Repeat steps 2-3 times to ensure readings are repeatable. In theory, B+ and B – readings should be identical except for different signs (+/-). In practice, there is a difference up to 0.003 on Encardio Rite readout unit EDI-53UTM between the two readings due to the bias of the sensor and small irregularities in the tilt plate.
Figure 4 below shows the positioning of the portable tilt meter on the tilt plate for taking readings in plane B.
Reading vertical tilt plates
Vertical tilt plate allows reading in tilt plane A defined by the direction of pegs 1 and 3. The tiltmeter is aligned using alignment bars at the ends of the tiltmeter.
Place the “+” end of the tiltmeter against peg 1, wait for the reading to stabilize, and record it. Refer to figure 6.
Place “-” end tilt meter against peg 1, wait for readings to stabilize, and record it.
Repeat these steps three times to ensure that you have good repeatable readings.
Repeat steps two to three times to ensure readings are repeatable. In theory, readings should be identical except for different signs (+/-).
In practice, there is a difference up to 0.003 on Encardio Rite readout unit EDI-53UTM between two readings due to bias of the sensor and small irregularities in the tilt plate.
Figure 5 below shows the position of the portable tiltmeter on the tilt plate for taking readings in vertical plane B.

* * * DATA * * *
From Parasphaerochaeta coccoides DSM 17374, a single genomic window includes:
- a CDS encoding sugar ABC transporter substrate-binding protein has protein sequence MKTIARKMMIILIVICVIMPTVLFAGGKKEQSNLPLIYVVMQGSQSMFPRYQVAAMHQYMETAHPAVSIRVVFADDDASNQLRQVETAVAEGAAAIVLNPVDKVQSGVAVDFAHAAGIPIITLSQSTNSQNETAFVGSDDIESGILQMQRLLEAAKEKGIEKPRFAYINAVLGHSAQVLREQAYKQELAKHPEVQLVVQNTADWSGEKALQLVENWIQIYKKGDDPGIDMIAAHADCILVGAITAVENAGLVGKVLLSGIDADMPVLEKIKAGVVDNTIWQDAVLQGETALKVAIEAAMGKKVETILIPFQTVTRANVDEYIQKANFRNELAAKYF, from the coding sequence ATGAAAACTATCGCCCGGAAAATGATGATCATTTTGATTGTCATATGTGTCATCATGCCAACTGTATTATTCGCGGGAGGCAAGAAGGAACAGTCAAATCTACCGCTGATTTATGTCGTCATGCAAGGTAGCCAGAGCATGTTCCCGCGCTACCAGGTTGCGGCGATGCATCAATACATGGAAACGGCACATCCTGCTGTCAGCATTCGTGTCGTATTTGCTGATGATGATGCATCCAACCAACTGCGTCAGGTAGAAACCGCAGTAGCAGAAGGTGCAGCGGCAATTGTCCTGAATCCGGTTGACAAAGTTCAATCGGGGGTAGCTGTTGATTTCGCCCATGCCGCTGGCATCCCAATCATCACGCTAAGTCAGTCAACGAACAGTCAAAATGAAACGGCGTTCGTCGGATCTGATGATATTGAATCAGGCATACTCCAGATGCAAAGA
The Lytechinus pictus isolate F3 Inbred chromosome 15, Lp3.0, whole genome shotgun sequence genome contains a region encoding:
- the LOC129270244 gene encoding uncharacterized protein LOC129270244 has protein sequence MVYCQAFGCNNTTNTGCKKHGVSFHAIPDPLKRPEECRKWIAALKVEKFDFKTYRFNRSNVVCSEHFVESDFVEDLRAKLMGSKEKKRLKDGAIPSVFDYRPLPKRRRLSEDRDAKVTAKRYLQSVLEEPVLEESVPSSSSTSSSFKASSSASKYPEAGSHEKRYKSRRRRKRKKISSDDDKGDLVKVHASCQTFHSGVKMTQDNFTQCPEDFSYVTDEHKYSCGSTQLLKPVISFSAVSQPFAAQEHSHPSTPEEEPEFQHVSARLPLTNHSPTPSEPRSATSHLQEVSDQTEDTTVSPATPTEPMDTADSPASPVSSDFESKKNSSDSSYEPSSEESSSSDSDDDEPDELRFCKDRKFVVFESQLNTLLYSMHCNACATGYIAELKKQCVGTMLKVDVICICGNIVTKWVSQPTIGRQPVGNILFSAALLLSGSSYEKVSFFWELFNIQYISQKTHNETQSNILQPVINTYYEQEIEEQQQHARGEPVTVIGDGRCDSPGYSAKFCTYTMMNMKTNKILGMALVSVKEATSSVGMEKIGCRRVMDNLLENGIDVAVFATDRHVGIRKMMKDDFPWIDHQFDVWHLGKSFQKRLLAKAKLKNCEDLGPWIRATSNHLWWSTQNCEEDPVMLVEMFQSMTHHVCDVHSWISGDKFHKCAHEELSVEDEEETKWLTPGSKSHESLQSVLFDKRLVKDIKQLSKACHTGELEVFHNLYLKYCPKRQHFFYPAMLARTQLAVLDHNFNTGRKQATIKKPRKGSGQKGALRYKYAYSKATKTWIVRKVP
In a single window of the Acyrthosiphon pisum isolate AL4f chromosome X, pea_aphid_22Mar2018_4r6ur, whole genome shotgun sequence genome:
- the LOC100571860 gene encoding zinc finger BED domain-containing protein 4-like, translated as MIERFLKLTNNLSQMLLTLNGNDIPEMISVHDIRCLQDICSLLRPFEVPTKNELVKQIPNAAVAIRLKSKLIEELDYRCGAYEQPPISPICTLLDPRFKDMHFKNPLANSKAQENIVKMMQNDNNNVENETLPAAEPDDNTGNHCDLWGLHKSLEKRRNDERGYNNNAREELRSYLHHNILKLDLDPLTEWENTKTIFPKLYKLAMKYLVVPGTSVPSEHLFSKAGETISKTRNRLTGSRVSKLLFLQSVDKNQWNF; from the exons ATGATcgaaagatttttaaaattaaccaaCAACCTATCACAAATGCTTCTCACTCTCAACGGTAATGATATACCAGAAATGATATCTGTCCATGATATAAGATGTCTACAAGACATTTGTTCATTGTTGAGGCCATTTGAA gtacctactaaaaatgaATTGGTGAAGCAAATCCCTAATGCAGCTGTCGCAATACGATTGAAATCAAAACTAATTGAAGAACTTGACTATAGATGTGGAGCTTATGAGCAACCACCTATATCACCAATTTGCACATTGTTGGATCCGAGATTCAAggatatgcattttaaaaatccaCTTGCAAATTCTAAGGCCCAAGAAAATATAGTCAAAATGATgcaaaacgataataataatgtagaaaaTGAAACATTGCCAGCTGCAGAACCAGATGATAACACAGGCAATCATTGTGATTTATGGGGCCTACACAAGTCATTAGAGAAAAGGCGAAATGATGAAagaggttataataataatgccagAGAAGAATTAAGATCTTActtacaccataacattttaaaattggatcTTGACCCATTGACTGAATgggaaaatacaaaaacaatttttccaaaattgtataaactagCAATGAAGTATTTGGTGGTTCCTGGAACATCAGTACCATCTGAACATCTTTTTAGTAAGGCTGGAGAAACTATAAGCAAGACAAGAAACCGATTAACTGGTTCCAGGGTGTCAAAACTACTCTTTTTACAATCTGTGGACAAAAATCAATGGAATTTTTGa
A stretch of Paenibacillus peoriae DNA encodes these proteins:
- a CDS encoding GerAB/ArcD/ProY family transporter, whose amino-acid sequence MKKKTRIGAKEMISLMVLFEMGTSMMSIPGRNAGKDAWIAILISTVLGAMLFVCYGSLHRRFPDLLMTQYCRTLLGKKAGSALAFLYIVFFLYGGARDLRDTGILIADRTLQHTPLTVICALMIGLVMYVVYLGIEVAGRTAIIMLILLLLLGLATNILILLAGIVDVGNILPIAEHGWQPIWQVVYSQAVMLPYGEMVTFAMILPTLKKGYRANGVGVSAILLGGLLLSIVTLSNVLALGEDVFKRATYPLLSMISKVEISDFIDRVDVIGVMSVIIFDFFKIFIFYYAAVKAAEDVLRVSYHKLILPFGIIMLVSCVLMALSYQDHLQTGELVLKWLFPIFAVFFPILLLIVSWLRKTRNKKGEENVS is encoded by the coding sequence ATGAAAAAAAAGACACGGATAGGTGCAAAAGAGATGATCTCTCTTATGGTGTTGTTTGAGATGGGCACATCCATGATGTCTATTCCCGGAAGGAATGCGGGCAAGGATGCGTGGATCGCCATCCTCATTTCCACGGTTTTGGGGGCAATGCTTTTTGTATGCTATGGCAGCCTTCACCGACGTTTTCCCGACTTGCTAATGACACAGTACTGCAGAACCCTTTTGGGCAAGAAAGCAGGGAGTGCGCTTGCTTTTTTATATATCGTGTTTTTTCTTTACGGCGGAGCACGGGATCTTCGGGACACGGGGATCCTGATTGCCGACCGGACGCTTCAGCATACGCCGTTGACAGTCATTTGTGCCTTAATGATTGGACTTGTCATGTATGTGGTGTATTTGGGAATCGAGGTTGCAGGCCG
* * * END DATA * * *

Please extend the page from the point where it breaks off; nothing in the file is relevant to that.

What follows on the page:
Tiltmeter – How to take Readings
One is generally interested in finding changes in the tilt of a structure. To find a change in tilt, subtract the initial tilt from the current tilt and convert the result into degrees or displacement.
Encardio Rite readout unit Model EDI-53UTM displays the readings in terms of sin (tilt angle).
Displayed readings = sin (A)
Where A = angle of tilt
Combining + and – readings
Obtain two readings for each tilt plane, a “+” reading and a “-“reading. In the data reduction process, add the two readings to eliminate sensor bias. Denote this value by “DIFF” (algebraic difference). A positive DIFF value indicates tilt toward the + end of the tilt meter.
DIFF = (+ reading) – (- reading)
To convert the DIFF value to tilt in degrees, divide it by 2 because the DIFF value comprises two readings.
Take the inverse sine of this value to get the angle of tilt in degrees.
Angle of tilt = sin-1 (DIFF/2)
To calculate the change in tilt use the following formula:
Change in tilt = sin-1 (DIFF2/2) – sin-1(DIFF1/2)
Where DIFF1 is the initial reading (tilt reading taken just after installation) and DIFF2 is the current tilt reading (reading taken on a subsequent date)
Where DIFF1 is the initial reading (tilt reading taken just after installation) and DIFF2 is the current tilt reading (reading taken on a subsequent date).
That was all about portable tiltmeters – installation procedure, how to take readings, and reduce data from the captured readings.
If you have any questions, feel free to drop them in the comments section below.